Buddhadharma: The Practitioner's Quarterly

The Hundred Thousand Songs of Milarepa: A New Translation by Christopher Stagg

TRANSLATOR’S INTRODUCTION

Milarepa (ca 1051–ca 1135), Tibet’s great singing yogi, is arguably the most renowned figure in Tibetan culture, the quintessential Tibetan folk hero. Milarepa committed grave crimes at an early age, then later had a radical change of heart. He sought out and followed a spiritual master, finally attaining the ultimate state of awakening within a single lifetime. Though Milarepa’s own practice tradition was the Kagyu lineage of Tibetan Buddhism, followers and practitioners of all the Buddhist lineages in Tibet reflect and meditate upon Milarepa’s life story and songs. Copies of Milarepa’s Life and Songs can be found in nearly every Tibetan-language or dharma library.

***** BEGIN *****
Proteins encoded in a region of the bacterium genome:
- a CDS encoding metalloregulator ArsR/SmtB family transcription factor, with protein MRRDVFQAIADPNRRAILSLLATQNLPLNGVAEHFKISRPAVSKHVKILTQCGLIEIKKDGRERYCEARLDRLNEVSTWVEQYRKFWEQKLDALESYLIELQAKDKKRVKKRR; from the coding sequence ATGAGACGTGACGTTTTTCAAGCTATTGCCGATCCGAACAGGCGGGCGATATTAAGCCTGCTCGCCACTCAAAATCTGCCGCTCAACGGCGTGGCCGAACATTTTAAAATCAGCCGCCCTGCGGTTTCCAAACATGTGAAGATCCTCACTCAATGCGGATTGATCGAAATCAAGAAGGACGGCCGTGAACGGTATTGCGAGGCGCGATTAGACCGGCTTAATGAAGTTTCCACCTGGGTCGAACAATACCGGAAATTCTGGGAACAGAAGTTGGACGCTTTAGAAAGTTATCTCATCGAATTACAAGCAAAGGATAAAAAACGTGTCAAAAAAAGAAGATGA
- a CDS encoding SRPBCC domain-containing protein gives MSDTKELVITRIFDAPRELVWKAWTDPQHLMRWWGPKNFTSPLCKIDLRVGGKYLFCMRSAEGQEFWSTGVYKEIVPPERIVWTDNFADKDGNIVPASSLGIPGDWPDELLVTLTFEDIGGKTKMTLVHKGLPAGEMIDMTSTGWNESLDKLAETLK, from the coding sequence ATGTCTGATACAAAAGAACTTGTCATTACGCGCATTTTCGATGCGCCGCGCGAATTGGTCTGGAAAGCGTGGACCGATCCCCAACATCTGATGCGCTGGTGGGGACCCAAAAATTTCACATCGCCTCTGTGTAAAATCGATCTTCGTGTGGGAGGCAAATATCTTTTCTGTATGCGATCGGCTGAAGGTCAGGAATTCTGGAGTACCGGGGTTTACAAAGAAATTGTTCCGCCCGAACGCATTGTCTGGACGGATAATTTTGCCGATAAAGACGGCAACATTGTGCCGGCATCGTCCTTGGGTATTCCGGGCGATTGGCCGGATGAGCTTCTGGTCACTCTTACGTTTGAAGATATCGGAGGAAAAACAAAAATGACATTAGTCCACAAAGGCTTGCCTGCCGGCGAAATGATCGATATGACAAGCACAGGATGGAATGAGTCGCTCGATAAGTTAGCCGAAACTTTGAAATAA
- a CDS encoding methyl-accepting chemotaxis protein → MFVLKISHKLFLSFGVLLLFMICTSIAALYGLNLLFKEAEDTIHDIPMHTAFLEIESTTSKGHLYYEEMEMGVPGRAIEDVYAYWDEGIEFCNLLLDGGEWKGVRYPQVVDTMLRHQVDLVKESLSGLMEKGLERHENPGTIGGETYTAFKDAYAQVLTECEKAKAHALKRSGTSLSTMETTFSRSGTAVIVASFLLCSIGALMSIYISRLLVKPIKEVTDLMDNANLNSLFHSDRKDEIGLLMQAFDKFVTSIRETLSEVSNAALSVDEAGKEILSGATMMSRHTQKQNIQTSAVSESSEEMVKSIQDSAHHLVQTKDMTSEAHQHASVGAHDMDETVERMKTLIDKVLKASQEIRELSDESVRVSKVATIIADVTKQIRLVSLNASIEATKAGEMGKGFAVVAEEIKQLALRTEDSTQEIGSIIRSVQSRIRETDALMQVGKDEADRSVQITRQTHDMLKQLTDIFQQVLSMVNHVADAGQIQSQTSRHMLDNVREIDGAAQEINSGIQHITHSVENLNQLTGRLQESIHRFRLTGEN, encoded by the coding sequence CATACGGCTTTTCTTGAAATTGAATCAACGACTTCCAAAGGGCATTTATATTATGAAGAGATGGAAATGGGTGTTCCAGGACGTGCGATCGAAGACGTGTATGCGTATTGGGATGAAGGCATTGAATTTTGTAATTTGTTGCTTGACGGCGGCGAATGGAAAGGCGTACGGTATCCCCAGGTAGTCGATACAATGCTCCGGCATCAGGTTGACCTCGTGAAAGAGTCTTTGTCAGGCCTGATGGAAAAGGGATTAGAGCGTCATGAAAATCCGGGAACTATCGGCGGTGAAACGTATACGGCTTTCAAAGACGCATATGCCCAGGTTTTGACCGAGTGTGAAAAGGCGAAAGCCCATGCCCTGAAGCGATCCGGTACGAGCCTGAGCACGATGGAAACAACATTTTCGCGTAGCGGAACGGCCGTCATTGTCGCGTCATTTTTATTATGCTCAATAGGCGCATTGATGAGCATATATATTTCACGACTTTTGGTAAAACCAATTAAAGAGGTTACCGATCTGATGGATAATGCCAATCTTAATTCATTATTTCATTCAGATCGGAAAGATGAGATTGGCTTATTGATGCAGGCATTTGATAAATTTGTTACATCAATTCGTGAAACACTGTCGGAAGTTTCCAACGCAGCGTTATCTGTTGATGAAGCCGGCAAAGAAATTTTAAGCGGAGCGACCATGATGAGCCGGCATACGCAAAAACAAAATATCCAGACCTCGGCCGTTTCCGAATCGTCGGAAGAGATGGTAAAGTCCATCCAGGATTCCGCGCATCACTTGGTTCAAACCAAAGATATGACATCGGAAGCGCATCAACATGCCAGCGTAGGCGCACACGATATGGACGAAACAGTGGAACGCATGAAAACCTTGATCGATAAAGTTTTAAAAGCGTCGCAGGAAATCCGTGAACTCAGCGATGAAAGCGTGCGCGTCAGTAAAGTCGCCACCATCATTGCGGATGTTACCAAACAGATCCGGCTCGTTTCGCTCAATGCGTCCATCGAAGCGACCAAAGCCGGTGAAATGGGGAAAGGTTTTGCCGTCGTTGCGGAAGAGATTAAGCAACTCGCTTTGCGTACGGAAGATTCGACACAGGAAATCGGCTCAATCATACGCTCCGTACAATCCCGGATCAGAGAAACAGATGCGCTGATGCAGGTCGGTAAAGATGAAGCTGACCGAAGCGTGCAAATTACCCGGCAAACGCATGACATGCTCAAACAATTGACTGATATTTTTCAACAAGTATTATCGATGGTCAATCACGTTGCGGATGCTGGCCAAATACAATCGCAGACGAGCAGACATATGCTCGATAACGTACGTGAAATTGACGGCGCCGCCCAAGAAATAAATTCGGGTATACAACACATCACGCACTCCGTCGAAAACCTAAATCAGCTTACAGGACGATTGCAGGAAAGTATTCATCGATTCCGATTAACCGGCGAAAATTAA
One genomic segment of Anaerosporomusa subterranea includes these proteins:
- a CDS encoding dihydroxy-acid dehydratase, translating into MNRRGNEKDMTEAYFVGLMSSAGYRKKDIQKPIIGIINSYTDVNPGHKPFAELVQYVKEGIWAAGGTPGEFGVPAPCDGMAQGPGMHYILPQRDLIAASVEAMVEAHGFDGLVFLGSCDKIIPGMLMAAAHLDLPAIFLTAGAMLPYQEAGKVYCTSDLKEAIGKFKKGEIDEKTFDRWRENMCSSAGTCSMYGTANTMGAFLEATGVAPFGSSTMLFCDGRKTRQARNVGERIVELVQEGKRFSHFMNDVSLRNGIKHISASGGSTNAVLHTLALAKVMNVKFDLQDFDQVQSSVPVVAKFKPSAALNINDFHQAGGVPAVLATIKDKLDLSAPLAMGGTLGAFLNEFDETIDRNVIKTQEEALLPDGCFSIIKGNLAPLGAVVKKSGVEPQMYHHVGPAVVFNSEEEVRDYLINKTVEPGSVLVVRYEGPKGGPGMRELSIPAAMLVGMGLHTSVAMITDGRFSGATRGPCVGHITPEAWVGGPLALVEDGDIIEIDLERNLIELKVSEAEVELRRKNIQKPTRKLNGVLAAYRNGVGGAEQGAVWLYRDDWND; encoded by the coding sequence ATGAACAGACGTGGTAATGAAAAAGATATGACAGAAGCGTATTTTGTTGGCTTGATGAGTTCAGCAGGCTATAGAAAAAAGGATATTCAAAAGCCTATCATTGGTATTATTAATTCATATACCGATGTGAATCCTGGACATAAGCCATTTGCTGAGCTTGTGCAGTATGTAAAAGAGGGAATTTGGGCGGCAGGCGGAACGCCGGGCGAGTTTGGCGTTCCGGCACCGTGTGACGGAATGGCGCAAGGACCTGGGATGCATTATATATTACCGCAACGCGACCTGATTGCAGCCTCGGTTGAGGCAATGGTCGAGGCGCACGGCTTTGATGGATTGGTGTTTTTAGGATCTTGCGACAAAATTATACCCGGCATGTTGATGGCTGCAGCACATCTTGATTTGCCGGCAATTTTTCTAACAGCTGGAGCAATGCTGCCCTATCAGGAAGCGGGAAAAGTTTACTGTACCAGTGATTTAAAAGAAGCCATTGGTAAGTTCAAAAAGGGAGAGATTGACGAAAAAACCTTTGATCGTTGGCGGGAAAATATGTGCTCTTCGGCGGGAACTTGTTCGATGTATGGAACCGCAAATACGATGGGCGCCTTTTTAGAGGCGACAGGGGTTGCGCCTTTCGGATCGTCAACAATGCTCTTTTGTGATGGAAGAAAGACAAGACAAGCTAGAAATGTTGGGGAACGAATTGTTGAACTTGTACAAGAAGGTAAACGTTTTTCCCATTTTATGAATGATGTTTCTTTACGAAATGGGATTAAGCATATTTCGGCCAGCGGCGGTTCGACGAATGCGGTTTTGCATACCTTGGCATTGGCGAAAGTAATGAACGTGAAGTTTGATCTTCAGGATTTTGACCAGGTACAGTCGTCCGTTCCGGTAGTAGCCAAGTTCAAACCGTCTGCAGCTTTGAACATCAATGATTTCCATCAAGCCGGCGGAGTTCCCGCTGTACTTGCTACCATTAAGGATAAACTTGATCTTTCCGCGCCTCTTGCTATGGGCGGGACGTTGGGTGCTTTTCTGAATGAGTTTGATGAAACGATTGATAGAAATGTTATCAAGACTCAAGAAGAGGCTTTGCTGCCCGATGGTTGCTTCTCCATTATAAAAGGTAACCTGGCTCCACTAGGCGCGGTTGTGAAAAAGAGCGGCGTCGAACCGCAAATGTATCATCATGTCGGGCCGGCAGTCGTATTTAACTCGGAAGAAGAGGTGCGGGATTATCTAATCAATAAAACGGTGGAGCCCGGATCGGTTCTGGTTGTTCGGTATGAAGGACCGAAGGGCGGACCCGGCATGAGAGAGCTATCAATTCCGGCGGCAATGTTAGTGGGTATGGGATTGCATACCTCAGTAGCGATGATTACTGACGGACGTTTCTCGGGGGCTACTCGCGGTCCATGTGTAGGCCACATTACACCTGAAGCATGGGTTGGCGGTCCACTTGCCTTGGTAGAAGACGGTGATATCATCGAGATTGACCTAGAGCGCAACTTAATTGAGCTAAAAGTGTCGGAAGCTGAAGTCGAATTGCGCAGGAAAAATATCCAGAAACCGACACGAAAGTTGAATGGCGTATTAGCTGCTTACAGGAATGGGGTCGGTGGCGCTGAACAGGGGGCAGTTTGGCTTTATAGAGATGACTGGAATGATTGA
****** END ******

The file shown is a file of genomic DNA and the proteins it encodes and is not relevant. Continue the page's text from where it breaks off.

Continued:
The version of Milarepa’s life story and songs most widely read today was compiled by Tsangnyön Heruka (1452–1507) approximately 350 years following the protagonist’s death. Tsangnyön composed the work in two parts intended to be read consecutively. The first is a shorter volume recounting the overall narrative of Milarepa’s life first published with the full title . It now has at least three widely circulated translations in English, the most recent two with the short title . The second part of Tsangnyön’s work is much more extensive and primarily concerns Milarepa’s teachings and songs following his own attainment of, this larger volume was published in English for the first time more than fifty years ago as by the great scholar and practitioner Garma C. C. Change (1920–1988). Although other translations of excerpts from the are available, Chang’s work has been the only complete English translation to be published. While it is now well known that there are mistakes in Chang’s work, given his personal experience in Milarepa’s practice tradition and his command of both Tibetan and English, the translation he produced was a great contribution. The importance of Chang’s groundbreaking work cannot be overstated; it was foundational in the development of this new translation.

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